AMD has today announced the launch of a new approach to its graphics drivers and software, with a new naming scheme and user interface to show for it.
If you’ve been keeping up with AMD headlines, you may remember that at the start of September the company launched the new Radeon Technologies Group
. Fronted by Raja Koduri, a veteran of both AMD (and formerly ATI) and graphics engineering generally, the aim of the RTG is to reorganize everything graphics-related within AMD into a streamlined, vertically integrated structure as part of a renewed focus on this aspect of the fiscally troubled firm. While cynics have been quick to theorise that this is in preparation for a spin off and sale of the graphics division, such murmurings remain rumours for now.
Three key areas have emerged as a focus for the RTG: new technologies like DirectX 12 and virtual reality, efficiency, especially of future products, and software. It’s this latter arena where we’ll see the first tangible results of the RTG, although it’s likely something that has been in the pipeline for some time.
The Radeon Technologies Group is promising a “re-imagined software strategy”, and that begins today with the announcement of a new driver suite for AMD graphics products. However, while previous big Catalyst launches like Never Settle
have received positive feedback, this is such a big change, according to AMD, that an entirely new name is needed. As such, Catalyst is no more. In its place is the creatively named Radeon Software.
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Specifically, what's announced today is the Radeon Software Crimson Edition. Major driver updates, estimated to come approximately once a year, will take on shades of red as their name (suggestions in the comments please). Of course, minor driver updates with performance tweaks and bug fixes will still occur throughout the year with the format year.month i.e. version 15.11 for this month. AMD has not, as yet, made any scheduling commitments for these smaller but still very important updates.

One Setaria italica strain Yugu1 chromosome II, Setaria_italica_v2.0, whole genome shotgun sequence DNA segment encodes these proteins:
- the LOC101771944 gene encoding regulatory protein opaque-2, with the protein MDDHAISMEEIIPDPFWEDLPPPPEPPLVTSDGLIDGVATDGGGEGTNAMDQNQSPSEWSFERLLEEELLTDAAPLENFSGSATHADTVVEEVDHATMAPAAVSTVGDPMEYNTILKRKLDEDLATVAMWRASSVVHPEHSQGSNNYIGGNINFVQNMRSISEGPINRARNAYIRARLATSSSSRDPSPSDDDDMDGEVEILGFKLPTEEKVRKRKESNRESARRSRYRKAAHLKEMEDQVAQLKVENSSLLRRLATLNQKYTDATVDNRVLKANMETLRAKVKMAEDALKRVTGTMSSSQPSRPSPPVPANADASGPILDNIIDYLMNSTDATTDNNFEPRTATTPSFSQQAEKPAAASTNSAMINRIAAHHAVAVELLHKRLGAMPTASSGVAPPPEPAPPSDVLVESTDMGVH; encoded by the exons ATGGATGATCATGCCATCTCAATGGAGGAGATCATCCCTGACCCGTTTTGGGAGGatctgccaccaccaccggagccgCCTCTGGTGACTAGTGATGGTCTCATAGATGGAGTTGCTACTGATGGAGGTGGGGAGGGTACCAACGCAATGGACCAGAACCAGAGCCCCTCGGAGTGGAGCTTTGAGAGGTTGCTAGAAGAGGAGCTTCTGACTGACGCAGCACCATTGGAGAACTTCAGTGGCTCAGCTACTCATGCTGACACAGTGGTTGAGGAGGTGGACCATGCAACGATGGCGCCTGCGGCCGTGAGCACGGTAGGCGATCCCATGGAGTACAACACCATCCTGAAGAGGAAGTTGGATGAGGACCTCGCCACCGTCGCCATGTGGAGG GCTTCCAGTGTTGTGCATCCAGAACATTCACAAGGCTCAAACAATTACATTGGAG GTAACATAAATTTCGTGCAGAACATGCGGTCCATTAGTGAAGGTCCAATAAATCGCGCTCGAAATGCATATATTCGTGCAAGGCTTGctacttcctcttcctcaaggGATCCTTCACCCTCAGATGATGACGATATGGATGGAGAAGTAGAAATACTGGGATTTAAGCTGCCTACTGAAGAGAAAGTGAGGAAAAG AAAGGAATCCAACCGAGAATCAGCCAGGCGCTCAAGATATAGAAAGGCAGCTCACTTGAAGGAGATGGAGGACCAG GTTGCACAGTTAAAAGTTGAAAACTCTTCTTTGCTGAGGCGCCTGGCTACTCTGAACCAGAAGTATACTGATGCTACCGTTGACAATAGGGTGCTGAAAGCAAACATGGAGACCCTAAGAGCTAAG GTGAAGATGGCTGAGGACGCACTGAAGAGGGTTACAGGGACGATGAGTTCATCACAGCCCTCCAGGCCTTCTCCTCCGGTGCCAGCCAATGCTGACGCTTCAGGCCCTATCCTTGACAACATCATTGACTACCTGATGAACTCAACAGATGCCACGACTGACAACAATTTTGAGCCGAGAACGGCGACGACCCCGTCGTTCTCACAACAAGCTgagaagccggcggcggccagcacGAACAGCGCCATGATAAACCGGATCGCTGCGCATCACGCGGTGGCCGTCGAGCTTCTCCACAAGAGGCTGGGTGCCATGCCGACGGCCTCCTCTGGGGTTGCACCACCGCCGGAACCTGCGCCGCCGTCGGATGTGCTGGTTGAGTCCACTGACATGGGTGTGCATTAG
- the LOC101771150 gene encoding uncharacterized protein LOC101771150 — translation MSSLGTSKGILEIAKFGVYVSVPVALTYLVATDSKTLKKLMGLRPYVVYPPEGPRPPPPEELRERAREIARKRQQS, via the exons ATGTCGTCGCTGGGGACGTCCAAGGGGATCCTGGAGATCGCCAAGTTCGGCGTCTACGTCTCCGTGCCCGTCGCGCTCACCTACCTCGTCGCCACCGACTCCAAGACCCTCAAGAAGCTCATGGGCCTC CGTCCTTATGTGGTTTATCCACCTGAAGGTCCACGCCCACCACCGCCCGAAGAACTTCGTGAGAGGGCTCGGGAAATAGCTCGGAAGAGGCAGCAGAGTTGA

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The Catalyst Control Centre has been re-architected with Qt and redesigned with a modernised UI. Naturally, this too needed a new name, so those creative thinkers got to work again and Radeon Settings was born (or FirePro Settings for professional graphics customers). AMD claims to have massively improved the software's startup time (particularly on low end systems) and there's a new, brushed metal design.
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Other improvements include a Game Manager and a redesigned Overdrive section, which allows you to change settings and overclocks on a per-game basis. AMD has also simplified the creation of multi-monitor Eyefinity setups as well as a number of settings pages and the overall layout. Video presets, a system notifications tab and social media integration have all been added as well. You can get a bit more information straight from the horse's mouth in the AMD launch video embedded below.
We've only been given a short, hands off preview of Radeon Software thus far but it definitely looks a lot better than the ageing CCC and, more importantly, appears to be easier to use. AMD says it will be publicly available before the end of the year.